Posted by Jim Caccamo on May 6, 2013
‘Tis been a bit since I’ve posted. A bad cold, piles of papers, and lots of papal news have kept my attention elsewhere. Apologies. But I’ve been thinking about you a lot, and mulling over lots of questions.
But for today, let me wish all of you who celebrate it a blessed and happy Easter. Let me also wish all of you a happy World Backup Day! I couldn’t agree more with Steven Sande at The Unofficial Apple Weblog when he says:
If you haven’t yet lost data on your Mac or iOS device, you will. At some point, whether due to an accidental deletion, a physical glitch in your hardware, a disaster striking your home or office or the terrifying power of bored teenagers, you’ll find that some precious family photos or important documents are gone forever. You cant go back in time to retrieve that information, so make sure it is backed up now.
I’ve lost lots of data over the past 30 years, and I am pretty good at backing up. Always seems like drives crash just when I get comfortable. When it happens, I end up spending weeks trying to recreate what I’ve lost or find copies that I’ve stashed in different places. I’ve been able to get some stuff back by recovering drives, but resurrection of that kind is rare.
If you don’t have a good backup strategy, take a bit of time on Easter Monday and check out some of the tips and tricks that folks are offering. Lots of good advice to make your corner of the virtual world not quite so fleeting.
Posted by Jim Caccamo on March 31, 2013
I was just reading some advice on how to increase web traffic and make sure your blog gets noticed on search engines. I’ve been feeling guilty that now that I’m no longer Freshly Pressed, my little old blog doesn’t get more traffic.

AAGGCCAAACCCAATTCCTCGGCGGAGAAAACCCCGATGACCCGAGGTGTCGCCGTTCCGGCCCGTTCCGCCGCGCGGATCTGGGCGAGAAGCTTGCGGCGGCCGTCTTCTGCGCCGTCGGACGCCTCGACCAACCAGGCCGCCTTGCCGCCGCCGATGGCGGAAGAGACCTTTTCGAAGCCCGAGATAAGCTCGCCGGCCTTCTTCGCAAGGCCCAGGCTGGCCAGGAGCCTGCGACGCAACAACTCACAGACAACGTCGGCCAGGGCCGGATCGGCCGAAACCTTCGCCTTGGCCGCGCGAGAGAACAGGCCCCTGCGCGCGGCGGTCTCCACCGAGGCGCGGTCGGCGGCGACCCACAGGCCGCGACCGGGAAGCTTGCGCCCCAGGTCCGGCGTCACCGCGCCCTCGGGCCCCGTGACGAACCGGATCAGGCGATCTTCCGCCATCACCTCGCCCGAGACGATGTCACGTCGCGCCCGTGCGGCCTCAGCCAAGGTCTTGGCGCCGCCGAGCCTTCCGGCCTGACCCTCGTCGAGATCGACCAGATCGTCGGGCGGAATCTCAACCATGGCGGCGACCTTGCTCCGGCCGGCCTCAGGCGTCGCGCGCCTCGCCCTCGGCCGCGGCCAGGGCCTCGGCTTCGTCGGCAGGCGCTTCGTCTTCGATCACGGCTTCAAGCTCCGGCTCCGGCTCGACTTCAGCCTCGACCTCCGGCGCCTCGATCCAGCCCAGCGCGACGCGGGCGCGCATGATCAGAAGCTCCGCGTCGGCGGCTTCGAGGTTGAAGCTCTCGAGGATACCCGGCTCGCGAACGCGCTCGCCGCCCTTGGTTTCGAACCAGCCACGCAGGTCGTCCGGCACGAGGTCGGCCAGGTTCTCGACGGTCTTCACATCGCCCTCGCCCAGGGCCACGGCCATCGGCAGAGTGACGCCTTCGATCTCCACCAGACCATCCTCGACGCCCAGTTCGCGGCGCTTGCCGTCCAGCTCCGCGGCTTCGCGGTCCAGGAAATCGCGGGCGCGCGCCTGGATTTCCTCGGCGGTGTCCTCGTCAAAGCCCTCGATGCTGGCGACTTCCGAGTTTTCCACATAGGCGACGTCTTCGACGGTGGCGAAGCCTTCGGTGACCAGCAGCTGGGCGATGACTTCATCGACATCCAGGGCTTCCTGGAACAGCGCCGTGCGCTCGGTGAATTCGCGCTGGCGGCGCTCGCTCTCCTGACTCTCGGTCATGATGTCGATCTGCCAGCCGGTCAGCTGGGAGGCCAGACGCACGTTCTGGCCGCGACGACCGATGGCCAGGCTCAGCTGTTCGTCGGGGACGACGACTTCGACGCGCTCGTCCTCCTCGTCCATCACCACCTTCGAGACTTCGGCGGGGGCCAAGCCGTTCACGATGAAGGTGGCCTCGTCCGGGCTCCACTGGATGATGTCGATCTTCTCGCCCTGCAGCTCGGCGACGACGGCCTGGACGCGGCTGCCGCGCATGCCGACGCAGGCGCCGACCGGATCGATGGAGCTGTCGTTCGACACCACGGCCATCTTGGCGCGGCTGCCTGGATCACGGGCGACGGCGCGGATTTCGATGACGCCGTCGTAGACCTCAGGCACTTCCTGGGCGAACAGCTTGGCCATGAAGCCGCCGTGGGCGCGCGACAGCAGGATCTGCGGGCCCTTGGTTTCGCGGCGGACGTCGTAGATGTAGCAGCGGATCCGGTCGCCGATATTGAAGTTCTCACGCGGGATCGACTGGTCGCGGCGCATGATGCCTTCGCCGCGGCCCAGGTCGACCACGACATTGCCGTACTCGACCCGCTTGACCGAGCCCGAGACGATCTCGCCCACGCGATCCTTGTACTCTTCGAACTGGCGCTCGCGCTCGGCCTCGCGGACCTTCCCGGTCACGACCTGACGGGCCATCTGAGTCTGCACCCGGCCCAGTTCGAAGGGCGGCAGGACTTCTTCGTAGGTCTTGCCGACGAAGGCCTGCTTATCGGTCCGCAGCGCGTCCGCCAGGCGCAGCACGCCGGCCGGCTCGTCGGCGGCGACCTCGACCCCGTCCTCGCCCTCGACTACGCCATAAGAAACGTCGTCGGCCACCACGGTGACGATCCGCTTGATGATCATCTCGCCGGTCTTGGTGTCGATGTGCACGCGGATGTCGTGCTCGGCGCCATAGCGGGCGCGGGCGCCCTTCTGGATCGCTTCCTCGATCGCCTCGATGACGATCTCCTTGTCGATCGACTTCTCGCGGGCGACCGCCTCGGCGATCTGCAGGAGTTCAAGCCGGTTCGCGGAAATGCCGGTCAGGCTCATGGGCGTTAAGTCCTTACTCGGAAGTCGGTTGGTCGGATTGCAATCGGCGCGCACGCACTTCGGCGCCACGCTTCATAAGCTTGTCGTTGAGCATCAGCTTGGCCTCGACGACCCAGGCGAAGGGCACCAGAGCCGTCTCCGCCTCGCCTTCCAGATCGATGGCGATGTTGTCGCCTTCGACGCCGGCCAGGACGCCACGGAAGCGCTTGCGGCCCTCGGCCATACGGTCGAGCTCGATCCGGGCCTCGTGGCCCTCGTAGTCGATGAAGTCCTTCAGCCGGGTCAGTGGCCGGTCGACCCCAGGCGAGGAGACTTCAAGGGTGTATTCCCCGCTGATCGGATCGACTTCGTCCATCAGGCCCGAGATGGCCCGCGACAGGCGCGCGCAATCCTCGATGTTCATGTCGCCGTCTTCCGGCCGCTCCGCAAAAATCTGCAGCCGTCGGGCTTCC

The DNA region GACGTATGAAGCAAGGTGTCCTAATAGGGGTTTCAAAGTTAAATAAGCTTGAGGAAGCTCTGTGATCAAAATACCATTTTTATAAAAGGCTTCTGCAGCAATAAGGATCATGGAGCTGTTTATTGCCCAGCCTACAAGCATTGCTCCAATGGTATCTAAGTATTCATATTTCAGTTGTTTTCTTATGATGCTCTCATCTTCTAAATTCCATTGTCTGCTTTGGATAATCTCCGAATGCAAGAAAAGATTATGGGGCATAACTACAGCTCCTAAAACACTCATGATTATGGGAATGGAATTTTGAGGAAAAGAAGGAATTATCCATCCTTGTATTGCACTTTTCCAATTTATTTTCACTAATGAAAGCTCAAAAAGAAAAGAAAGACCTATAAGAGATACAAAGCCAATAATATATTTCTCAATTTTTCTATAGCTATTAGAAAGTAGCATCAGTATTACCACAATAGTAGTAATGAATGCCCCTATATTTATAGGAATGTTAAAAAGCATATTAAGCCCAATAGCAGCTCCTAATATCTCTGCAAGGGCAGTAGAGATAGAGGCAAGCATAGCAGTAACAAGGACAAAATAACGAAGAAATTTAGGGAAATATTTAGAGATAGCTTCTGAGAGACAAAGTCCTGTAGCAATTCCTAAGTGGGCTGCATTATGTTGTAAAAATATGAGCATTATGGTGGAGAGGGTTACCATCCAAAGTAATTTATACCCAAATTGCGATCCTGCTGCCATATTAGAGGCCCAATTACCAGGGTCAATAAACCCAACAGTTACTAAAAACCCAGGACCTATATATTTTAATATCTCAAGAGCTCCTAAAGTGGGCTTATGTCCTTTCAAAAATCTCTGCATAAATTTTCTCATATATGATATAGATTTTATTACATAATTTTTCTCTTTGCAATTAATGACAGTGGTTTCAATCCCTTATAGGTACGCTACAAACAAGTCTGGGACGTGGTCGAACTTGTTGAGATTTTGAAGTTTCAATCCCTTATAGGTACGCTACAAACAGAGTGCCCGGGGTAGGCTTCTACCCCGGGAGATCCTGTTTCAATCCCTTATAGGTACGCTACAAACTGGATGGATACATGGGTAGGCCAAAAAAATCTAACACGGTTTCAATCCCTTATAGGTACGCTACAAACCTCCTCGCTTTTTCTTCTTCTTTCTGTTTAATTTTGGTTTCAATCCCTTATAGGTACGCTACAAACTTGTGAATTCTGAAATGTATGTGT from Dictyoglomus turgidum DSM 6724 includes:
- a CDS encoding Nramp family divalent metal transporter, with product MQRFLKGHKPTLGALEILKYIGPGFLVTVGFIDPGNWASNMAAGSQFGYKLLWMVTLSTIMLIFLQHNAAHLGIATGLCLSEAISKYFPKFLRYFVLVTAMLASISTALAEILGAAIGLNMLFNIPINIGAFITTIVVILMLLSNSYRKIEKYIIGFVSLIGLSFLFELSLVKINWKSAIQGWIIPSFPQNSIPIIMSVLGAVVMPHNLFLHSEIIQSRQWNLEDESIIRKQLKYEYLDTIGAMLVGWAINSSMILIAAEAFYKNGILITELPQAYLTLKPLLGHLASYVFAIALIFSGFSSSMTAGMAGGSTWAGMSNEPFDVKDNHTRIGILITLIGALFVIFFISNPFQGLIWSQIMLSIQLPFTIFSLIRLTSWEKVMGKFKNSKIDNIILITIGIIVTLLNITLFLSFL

The first rule seems to be using popular web keywords in the title and throughout the article. If you don’t use popular terms, then the site won’t be “search engine optimized” and no one will find it.
I’m in trouble. Somehow, I don’t think “cat piano,” Athanasius Kircher, Plato, or the year 1904 fit into the “hot keywords” category. Nor that Bill and Ted’s Excellent Adventure reference.
Do I need to write more columns about Justin Beiber and President Obama? Or do I just consider this a “first world problem” and get back to writing?
Posted by Jim Caccamo on February 8, 2013
You may be awesome at keeping the lid tight on your online data. Like, “Leader of the CIA” tight. But how about your friends?
The collapse of the impressive career of CIA Director David H. Petraeus was triggered when a woman with whom he was having an affair sent threatening e-mails to another woman close to him, according to three senior law enforcement officials with knowledge of the episode.
The recipient of the e-mails was so frightened that she went to the FBI for protection and help tracking down the sender, according to the officials. The FBI investigation traced the threats to Paula Broadwell, a former military officer and a Petraeus biographer, and uncovered explicit e-mails between Broadwell and Petraeus, the officials said.
When you share data, you share data with everyone that your partner ever shared data with…
BTW, an email counts as “data”. Even if the accounts are anonymous (as Broadwell’s seems to have been). Service providers are being asked to give it up more and more all the time. And they frequently comply.
Via Sari Horowitz and Greg Miller at The Washington Post. For more technical info, click through Ars Technica’s coverage.
Posted by Jim Caccamo on November 14, 2012